Should I support that IKEA uses child labor?


I believe all my readers will support me saying that kids should go to school, not to work. But by the time you have finished reading this blog, you will also agree with me that IKEA is doing the right thing by employing children. But how can it be in the interest of a child to be working?

Child labor has been part of Indian culture for a long time now, in some areas it is even supported by the government. In the areas where child labor is illegal, it is not controlled and therefore generally accepted. Even though the U.N. Convention on the Rights of the Child where published in 1989, this natually did not change what has been part of indian culture for such a long time.

Global Map of Child Labour Index 2012


The children working for IKEA come from very poor families that need the income of the kid to survive. If the kid would go to school intead of going to work the family would not be able to feed the kid. Therefore the main problem of child labor in e.g. india are not the companies employing the children, but poverty.

Since the mid-nineties, IKEA has been aware that some of ist suppliers employ children. IKEA was committed to do something about the problem, and added a clause to all their contracts that if the supplier employed children under legal working age the contract would be canceled.

This was a natural first instinct but IKEA soon realized that „fireing“ all kids employed would not solve the problem.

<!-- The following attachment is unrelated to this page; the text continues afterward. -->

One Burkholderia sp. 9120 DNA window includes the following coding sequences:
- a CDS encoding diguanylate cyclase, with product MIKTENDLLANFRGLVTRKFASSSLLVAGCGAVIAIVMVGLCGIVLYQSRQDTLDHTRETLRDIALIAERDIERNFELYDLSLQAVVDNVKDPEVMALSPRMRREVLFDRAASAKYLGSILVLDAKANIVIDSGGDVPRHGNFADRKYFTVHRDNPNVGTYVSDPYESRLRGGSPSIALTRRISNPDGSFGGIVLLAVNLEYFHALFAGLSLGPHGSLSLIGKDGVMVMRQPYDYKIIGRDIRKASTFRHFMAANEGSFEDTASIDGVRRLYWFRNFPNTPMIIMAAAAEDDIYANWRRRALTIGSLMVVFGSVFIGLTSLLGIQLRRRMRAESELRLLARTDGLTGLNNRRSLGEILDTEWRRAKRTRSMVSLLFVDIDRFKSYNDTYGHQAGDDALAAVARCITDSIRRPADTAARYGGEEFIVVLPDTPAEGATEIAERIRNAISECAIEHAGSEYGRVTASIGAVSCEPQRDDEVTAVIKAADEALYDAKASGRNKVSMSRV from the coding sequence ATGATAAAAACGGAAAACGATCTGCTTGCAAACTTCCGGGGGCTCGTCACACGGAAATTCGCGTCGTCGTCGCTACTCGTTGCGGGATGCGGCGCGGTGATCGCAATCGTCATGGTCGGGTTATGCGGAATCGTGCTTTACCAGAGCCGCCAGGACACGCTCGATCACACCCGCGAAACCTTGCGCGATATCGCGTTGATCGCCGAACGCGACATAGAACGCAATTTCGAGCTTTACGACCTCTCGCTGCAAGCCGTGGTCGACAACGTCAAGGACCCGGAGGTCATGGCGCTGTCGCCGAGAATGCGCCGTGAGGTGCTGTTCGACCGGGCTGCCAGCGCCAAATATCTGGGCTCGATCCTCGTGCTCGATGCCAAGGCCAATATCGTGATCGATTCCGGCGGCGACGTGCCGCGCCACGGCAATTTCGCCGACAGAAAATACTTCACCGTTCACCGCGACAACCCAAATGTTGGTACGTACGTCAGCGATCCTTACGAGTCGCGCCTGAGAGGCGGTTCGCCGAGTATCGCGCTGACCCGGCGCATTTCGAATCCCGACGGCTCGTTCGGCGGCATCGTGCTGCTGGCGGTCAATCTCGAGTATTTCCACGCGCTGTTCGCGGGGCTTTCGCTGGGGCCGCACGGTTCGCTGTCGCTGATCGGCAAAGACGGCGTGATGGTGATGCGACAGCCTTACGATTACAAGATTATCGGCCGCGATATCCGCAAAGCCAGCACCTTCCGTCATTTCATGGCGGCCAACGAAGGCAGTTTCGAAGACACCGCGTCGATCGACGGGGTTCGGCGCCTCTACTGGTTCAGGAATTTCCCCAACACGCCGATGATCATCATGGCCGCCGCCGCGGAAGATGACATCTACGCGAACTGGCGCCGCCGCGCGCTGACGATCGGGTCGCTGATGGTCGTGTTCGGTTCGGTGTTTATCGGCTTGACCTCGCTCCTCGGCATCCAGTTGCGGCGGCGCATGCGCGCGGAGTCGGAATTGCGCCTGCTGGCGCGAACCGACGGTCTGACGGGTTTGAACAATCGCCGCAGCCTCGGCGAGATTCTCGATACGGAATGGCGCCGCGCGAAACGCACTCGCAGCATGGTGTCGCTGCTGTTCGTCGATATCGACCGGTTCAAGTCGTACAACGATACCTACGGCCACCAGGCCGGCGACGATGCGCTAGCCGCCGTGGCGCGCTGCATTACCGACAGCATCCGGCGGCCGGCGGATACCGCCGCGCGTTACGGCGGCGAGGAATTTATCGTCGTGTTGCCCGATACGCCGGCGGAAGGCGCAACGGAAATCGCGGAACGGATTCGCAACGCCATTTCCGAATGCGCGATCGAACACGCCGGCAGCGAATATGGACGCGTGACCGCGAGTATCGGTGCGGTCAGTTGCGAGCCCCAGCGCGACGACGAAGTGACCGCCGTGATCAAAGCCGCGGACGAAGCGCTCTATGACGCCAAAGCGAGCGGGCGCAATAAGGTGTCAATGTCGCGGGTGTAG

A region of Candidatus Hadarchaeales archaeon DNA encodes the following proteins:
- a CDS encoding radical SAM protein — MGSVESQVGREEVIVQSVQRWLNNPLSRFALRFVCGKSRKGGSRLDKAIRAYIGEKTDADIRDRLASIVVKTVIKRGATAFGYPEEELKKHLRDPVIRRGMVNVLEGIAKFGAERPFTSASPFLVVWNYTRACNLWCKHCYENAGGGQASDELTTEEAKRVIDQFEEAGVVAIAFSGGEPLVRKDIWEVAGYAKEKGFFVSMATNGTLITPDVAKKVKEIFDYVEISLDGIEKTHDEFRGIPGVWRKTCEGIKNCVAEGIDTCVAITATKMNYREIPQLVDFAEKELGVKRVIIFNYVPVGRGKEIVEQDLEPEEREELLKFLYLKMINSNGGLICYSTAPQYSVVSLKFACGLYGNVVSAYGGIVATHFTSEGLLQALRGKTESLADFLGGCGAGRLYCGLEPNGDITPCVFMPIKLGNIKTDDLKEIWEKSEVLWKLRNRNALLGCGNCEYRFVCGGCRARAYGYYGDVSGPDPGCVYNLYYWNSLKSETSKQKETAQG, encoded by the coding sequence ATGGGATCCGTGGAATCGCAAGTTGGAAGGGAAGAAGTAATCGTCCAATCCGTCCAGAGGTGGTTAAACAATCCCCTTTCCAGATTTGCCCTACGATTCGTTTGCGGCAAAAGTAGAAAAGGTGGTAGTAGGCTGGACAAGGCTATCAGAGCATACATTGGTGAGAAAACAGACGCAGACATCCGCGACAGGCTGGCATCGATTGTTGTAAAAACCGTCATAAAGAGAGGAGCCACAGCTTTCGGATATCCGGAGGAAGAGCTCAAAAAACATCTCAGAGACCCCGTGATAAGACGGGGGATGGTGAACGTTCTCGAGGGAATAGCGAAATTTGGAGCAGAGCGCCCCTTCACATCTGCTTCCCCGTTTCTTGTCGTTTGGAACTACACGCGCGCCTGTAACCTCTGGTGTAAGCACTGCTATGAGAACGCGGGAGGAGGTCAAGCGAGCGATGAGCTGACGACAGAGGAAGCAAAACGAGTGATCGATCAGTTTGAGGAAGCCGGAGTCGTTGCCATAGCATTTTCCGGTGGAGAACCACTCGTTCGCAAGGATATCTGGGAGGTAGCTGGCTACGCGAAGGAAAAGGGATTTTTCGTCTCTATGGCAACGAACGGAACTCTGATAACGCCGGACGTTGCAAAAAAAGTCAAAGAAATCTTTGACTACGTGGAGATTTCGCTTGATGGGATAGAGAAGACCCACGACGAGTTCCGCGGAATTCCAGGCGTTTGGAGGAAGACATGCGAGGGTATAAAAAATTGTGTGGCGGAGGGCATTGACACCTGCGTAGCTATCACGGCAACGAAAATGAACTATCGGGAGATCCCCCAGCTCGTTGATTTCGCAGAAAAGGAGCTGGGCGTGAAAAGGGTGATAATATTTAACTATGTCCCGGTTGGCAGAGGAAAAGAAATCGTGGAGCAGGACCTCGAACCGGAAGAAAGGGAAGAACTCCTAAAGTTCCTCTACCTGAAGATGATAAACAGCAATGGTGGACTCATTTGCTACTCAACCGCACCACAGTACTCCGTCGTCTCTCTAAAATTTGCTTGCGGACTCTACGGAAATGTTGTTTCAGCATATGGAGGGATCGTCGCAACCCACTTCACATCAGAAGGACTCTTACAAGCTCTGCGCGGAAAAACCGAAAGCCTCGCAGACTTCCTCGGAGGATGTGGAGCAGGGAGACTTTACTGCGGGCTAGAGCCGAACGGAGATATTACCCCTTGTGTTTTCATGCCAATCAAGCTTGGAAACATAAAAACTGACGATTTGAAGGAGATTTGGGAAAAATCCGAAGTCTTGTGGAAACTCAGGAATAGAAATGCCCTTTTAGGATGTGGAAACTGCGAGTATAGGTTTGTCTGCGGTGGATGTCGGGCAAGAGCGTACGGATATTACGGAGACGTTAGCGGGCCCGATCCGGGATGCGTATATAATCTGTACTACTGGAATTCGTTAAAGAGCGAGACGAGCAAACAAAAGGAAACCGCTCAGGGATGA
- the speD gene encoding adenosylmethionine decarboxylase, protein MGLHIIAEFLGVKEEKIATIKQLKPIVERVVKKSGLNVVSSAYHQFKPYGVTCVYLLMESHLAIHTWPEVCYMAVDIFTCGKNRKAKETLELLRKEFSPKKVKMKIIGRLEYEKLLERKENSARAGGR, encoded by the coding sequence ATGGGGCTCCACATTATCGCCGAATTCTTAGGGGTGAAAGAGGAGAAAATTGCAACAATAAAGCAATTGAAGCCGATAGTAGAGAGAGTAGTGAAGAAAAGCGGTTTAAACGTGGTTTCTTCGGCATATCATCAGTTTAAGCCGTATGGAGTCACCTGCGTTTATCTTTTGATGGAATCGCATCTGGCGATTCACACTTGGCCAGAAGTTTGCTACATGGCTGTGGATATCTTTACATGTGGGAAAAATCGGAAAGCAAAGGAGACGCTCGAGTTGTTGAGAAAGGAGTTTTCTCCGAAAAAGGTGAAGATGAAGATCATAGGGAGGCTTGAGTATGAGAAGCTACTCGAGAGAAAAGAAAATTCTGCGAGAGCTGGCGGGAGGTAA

Save the Children

Unbenannt3After having talked to “Save the Children” IKEA realized that it is important to always do what is in the best interest of the child, which can stand in contrast to the U.N. Convention on the Rights of Children act.

Since the time IKEA was founded, it always focused on long-term relationships with it`s employers. What IKEA is doing right now is a very long-term project that is doing way more for the community than anyone would expect from a company. Instead of abolishing child labor, IKEA is now fighting poverty in several countries.

                                                                                 Elaine Cohen, a fellow blogger, describes the problem as follows:


The UN makes it clear that child labor must be eliminated, while recognizing that this is the symptom, not the cause, of impoverished communities. Ceasing to employ children could create more problems than it solves, unless appropriate channels to replace lost income are accelerated.



Unbenannt4UNICEF rejects to work with partners that do not truly show that they want to improve the children`s lives. Companies that just want to say that they are working with UNICEF but that do not care 100% can not become a partner of the company. In recent years, IKEA has shown on several occasions that they do indeed care.

Jonathan Spampinato, the Head of IKEA Foundation, explains:


People need to get involved. This is a long term commitment. When we started out, it was clear that we wanted to reach millions of children and that it would take time. We wanted to establish a long term program with measurable impact. Now, after 10 years, we are in discussion, planning the next 10 years, and the key metrics that we will track to ensure we achieve our mutual goals.


So, should I?

Yes, you should support IKEA.

By working with Save the Children and UNICEF, IKEA has donated over $125 million to build schools, improve work or living conditions. In my opinion, IKEA has shown that a company can be successful even when not only looking on its profits, but by doing the right thing, the company is not trying to get rid of the problem but wants to solve the problem and that deserves respect.

Next time you are going to an IKEA store, you can feel good spending your money on a company that aims high by trying to solve the problem of poverty in several of ist supplier countries.

What has IKEA done in the last 10 years? A current status report, showing the development:

I am looking forward to hearing your feedback…